OK, so AI can write code, spitting out patterns or producing tools and solutions it’s seen before. But it doesn’t really know what that code means, right?
Well, a consortium of researchers from Intel, MIT, and Georgia Tech have developed a new machine programming system called machine inferred code similarity (MISIM). Much as natural language programming (NLP) can recognize the meaning of text or spoken words, MISIM can learn what a piece of software is supposed to do by examining code structure and syntactic differences between the software and other code that behaves similarly.
Language-independent MISIM has revolutionary potential: it can read code as it’s written and automatically generate modules to check off common, time-consuming tasks. The code that automates cloud backups, for instance, is often the same across programs, as is the code used in compliance processes. Conceivably, MISIM could shoulder responsibility for processes like these, leaving developers free to focus on other work.
Intel’s goal is to build MISIM into a code recommendation engine to help developers working across Intel’s various architectures: “This type of system would be able to recognize the intent behind a simple algorithm input by a developer and offer candidate codes that are semantically similar but with improved performance,” said Intel in a press release.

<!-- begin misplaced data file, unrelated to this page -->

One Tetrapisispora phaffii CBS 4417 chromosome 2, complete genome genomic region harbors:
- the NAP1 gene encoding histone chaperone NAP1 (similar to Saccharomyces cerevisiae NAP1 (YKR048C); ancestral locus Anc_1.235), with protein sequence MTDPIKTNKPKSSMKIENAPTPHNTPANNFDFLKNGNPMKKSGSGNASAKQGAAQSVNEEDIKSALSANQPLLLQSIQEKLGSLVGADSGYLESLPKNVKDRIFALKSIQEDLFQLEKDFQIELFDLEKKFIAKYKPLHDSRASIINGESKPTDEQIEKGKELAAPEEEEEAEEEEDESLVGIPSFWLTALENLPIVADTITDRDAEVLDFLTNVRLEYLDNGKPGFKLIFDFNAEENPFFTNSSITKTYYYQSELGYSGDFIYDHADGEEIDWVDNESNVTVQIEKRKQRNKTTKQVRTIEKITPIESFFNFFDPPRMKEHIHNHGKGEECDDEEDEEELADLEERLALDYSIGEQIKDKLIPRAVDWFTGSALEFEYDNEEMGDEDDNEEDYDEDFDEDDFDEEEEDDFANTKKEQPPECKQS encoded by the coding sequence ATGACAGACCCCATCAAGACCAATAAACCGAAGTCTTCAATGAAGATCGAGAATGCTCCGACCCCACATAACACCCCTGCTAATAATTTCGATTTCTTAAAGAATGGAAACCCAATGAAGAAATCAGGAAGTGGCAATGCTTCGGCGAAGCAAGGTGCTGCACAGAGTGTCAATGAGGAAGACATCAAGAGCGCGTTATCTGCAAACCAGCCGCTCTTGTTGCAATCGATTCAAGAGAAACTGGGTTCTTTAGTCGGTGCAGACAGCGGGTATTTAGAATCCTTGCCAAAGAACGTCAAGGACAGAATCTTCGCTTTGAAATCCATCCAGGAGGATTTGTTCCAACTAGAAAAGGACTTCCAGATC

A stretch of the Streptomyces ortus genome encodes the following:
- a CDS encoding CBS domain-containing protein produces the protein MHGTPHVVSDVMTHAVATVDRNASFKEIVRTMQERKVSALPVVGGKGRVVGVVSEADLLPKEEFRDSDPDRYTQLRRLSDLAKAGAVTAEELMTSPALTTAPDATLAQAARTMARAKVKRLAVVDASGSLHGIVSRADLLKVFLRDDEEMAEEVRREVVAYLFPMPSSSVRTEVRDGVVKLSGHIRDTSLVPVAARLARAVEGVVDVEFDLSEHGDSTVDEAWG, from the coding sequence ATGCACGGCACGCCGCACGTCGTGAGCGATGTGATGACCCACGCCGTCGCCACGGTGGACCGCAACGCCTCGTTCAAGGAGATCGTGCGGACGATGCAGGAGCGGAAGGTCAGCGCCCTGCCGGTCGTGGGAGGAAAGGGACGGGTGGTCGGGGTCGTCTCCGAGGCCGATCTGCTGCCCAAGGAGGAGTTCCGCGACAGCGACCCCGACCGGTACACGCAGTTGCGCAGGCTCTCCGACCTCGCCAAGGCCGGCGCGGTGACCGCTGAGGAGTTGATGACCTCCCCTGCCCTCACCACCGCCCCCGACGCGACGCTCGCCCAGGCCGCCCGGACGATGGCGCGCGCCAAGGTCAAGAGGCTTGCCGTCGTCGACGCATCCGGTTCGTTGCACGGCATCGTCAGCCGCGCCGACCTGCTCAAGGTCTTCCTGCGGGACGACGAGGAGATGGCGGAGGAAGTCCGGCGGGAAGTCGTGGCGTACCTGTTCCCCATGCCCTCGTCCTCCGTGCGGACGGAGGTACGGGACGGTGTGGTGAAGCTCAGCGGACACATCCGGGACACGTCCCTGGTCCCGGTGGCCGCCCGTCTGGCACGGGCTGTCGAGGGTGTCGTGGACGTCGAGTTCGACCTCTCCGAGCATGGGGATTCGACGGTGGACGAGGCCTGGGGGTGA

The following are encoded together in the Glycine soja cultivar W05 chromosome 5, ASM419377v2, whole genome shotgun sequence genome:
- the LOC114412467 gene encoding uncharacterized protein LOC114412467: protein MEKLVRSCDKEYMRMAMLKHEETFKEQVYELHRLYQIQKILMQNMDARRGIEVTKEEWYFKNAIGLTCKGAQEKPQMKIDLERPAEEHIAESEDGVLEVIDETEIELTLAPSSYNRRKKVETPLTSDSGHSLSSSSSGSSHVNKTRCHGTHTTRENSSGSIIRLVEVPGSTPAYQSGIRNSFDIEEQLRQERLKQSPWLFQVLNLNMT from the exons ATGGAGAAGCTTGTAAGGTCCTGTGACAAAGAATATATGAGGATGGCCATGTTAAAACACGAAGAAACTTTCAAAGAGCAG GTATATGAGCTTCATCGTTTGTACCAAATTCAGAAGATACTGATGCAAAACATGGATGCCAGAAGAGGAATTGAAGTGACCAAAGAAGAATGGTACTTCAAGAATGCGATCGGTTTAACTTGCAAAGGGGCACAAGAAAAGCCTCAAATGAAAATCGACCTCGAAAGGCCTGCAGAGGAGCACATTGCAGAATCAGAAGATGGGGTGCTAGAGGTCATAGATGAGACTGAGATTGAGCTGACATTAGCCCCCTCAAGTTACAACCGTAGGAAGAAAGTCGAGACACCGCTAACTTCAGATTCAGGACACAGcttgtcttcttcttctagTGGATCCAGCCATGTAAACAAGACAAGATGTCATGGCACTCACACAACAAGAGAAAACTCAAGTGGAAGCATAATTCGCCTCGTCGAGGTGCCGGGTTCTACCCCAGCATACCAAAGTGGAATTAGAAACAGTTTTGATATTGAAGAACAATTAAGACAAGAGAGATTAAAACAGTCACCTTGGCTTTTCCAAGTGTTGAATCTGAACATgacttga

From improving code quality to tuning out distractions, programs like AlphaCode and Copilot make developers more productive, happier in their work, and more available for higher-order tasks.
Keep developers in the flow and focused on higher-order work
Developers are keenly aware that context-switching and distractions like chat notifications and email pings are highly disruptive to their workflows. As much as 20% of developers’ time is spent on web searches, for example.